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Police issue unsecured seatbelt warning to Crewe drivers
9:07am Wednesday 13th March 2013 in News
CREWE residents are advised to belt up this week as Cheshire Police continue their Operation Macaroon seatbelt safety campaign.
Coinciding with a European seatbelt enforcement initiative, the operation aims to reduce estimated 10 per cent of adult front seat passengers who still don’t buckle up.
Cheshire Police are staging targeted enforcement across Cheshire all week.
According to the Department for Transport’s Think campaign, drivers and passengers aged 17-34 have the lowest seatbelt wearing rates, combined with the highest accident rate.
Drivers who fail to wear seatbelts in the front and back of vehicles face on the spot fines of £60. If prosecuted, the maximum fine can be £500.
Sergeant Rachel Gallagher said: "Anyone who is in a car, irrespective of where they are sat, will endanger all other passengers in that vehicle if they are not wearing a seatbelt.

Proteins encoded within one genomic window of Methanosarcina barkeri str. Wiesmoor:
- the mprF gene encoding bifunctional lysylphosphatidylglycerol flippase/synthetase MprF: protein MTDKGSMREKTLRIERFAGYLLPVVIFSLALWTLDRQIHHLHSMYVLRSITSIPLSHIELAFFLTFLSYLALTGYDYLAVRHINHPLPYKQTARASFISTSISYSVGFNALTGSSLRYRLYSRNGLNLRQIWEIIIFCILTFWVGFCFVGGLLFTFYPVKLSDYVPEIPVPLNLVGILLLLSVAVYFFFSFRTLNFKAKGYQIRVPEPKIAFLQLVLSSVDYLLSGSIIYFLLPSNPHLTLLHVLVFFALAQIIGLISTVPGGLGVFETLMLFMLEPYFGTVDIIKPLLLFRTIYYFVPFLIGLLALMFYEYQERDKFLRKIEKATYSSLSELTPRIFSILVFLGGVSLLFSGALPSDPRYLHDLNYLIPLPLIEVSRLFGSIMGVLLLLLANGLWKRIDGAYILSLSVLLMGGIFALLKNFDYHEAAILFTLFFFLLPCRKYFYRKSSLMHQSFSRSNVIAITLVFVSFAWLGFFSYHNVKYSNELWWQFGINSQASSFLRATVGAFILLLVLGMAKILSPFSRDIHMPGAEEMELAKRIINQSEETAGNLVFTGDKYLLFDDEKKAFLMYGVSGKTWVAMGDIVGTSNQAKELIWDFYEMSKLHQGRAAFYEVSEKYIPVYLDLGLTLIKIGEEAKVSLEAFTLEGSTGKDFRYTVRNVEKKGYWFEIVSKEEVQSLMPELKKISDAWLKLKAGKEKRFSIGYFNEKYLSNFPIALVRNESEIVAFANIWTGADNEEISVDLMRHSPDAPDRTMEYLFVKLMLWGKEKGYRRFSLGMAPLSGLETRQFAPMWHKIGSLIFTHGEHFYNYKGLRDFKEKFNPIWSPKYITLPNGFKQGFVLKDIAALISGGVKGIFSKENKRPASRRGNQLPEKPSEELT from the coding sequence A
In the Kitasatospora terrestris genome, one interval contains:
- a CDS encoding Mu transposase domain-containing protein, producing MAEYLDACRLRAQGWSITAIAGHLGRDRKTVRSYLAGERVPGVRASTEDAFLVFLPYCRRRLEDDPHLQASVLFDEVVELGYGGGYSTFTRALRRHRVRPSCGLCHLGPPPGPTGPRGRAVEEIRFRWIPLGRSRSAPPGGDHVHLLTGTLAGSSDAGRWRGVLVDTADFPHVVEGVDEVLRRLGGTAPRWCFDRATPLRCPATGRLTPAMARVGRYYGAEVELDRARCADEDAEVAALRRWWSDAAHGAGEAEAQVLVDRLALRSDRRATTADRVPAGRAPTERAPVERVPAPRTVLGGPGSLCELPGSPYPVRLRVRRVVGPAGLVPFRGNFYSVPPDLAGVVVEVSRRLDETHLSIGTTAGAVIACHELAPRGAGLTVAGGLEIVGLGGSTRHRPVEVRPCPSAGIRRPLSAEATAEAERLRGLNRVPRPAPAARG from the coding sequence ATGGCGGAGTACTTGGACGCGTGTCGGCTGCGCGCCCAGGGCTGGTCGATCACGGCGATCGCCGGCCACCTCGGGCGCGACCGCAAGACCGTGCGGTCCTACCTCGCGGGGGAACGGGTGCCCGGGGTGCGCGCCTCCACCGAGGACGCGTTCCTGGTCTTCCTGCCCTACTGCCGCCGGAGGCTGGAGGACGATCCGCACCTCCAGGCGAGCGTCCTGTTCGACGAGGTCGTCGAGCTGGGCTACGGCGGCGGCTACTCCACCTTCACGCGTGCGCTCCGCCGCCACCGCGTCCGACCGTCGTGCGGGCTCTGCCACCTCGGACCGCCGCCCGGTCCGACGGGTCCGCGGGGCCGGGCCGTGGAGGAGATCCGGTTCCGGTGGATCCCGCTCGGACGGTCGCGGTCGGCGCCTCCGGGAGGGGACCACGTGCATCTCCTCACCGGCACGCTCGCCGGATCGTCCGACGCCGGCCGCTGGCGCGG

“If you are not wearing a seatbelt, you are likely to be thrown from your vehicle and potentially crushed if that vehicle rolls."
Six similar campaigns run by Cheshire Police during the past three years show a continued increase in seatbelt offences. In March 2012, 139 tickets were issued, rising to 279 for September in the same year.
A Cheshire Police spokesman said: “This indicates that the message is still not getting through to motorists to drive safely and without risk to your passengers.”
The Facts More than 90 per cent of adult front seat passengers and drivers wear seat belts, as do 66 per cent of adult rear seat passengers. If wearing rates in the rear were as high as those in the front, a further 30 adult lives would be saved each year.
Since the law to wear seatbelts in the front was introduced in 1983, front seat belts are estimated to have saved 50,000 lives, 590,000 serious casualties and 1.5 million minor injuries.
Fifteen front seat occupants are killed annually by the impact of an unbelted rear seat passenger Seat belt wearing rates are higher in rural areas (93 per cent) than in urban areas (89 per cent) Women (94 per cent) are more conscientious than men (86 per cent) at wearing a seat belt.